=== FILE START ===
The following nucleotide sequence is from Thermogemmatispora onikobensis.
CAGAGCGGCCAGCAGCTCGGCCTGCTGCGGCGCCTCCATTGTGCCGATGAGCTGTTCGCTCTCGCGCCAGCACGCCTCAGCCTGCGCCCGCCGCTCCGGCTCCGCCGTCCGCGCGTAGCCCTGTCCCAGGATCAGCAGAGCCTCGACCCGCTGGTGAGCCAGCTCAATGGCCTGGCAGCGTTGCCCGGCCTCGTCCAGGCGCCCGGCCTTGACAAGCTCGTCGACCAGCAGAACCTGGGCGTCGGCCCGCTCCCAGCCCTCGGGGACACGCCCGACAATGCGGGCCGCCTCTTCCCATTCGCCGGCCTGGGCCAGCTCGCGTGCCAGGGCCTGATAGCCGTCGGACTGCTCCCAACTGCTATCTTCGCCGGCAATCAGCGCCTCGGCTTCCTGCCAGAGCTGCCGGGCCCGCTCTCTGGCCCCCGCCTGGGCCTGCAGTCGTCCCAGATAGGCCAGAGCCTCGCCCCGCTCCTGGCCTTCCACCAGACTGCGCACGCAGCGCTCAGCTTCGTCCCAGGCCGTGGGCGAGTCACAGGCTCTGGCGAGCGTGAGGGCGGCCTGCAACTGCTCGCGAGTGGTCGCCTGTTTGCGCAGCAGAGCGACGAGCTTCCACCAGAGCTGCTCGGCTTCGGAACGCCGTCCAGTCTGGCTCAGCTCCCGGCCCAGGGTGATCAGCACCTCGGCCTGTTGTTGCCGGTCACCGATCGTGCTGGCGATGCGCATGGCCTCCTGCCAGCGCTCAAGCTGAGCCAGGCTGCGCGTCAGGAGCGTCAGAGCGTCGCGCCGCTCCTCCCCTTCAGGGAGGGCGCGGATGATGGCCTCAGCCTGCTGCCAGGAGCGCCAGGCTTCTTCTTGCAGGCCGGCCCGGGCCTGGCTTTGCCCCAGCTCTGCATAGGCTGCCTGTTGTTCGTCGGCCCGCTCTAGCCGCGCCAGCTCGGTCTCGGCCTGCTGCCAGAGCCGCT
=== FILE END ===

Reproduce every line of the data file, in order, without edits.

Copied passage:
The following nucleotide sequence is from Thermogemmatispora onikobensis.
CAGAGCGGCCAGCAGCTCGGCCTGCTGCGGCGCCTCCATTGTGCCGATGAGCTGTTCGCTCTCGCGCCAGCACGCCTCAGCCTGCGCCCGCCGCTCCGGCTCCGCCGTCCGCGCGTAGCCCTGTCCCAGGATCAGCAGAGCCTCGACCCGCTGGTGAGCCAGCTCAATGGCCTGGCAGCGTTGCCCGGCCTCGTCCAGGCGCCCGGCCTTGACAAGCTCGTCGACCAGCAGAACCTGGGCGTCGGCCCGCTCCCAGCCCTCGGGGACACGCCCGACAATGCGGGCCGCCTCTTCCCATTCGCCGGCCTGGGCCAGCTCGCGTGCCAGGGCCTGATAGCCGTCGGACTGCTCCCAACTGCTATCTTCGCCGGCAATCAGCGCCTCGGCTTCCTGCCAGAGCTGCCGGGCCCGCTCTCTGGCCCCCGCCTGGGCCTGCAGTCGTCCCAGATAGGCCAGAGCCTCGCCCCGCTCCTGGCCTTCCACCAGACTGCGCACGCAGCGCTCAGCTTCGTCCCAGGCCGTGGGCGAGTCACAGGCTCTGGCGAGCGTGAGGGCGGCCTGCAACTGCTCGCGAGTGGTCGCCTGTTTGCGCAGCAGAGCGACGAGCTTCCACCAGAGCTGCTCGGCTTCGGAACGCCGTCCAGTCTGGCTCAGCTCCCGGCCCAGGGTGATCAGCACCTCGGCCTGTTGTTGCCGGTCACCGATCGTGCTGGCGATGCGCATGGCCTCCTGCCAGCGCTCAAGCTGAGCCAGGCTGCGCGTCAGGAGCGTCAGAGCGTCGCGCCGCTCCTCCCCTTCAGGGAGGGCGCGGATGATGGCCTCAGCCTGCTGCCAGGAGCGCCAGGCTTCTTCTTGCAGGCCGGCCCGGGCCTGGCTTTGCCCCAGCTCTGCATAGGCTGCCTGTTGTTCGTCGGCCCGCTCTAGCCGCGCCAGCTCGGTCTCGGCCTGCTGCCAGAGCCGCT